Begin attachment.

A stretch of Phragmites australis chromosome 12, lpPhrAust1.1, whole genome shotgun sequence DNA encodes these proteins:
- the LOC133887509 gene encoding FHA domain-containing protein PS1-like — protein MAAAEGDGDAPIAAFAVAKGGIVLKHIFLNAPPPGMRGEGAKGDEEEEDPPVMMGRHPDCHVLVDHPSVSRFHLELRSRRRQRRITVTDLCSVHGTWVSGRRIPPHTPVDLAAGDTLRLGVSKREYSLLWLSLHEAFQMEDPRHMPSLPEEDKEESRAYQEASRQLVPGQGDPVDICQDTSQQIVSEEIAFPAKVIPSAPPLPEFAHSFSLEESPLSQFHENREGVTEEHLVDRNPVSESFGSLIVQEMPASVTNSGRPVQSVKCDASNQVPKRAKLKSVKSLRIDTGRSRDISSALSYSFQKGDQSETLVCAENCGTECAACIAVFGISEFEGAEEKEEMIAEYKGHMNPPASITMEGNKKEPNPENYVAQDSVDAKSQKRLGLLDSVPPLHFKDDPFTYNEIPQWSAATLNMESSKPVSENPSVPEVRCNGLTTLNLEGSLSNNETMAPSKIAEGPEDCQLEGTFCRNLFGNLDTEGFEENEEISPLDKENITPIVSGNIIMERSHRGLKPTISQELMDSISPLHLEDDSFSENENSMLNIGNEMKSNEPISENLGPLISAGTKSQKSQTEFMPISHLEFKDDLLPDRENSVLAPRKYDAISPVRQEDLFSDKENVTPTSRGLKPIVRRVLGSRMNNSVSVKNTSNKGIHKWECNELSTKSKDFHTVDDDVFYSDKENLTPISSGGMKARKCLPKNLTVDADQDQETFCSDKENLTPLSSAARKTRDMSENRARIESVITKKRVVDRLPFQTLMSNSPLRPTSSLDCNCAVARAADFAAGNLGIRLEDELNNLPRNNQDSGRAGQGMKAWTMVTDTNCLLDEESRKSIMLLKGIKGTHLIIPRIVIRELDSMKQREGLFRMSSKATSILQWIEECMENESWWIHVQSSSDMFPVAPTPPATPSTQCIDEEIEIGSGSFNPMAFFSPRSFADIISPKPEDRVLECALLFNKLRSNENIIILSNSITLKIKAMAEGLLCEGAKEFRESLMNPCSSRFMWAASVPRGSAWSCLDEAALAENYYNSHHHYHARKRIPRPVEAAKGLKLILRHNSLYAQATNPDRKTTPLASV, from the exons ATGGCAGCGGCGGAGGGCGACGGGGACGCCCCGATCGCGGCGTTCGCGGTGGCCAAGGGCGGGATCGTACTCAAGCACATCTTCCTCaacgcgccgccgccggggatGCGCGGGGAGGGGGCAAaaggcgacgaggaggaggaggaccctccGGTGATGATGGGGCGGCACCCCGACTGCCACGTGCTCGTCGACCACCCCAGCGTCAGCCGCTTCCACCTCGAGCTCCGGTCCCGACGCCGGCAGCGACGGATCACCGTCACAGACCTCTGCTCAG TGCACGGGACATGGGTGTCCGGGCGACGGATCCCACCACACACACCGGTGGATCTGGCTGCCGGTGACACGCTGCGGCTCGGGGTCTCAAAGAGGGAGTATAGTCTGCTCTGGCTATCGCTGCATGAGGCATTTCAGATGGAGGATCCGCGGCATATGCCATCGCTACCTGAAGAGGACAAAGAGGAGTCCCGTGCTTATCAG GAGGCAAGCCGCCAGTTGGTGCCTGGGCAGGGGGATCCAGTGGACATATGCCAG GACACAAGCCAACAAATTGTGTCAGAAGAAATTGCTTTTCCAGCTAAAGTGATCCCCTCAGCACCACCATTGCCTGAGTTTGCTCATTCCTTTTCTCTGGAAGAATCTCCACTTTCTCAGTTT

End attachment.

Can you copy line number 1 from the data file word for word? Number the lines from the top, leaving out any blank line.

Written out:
A stretch of Phragmites australis chromosome 12, lpPhrAust1.1, whole genome shotgun sequence DNA encodes these proteins: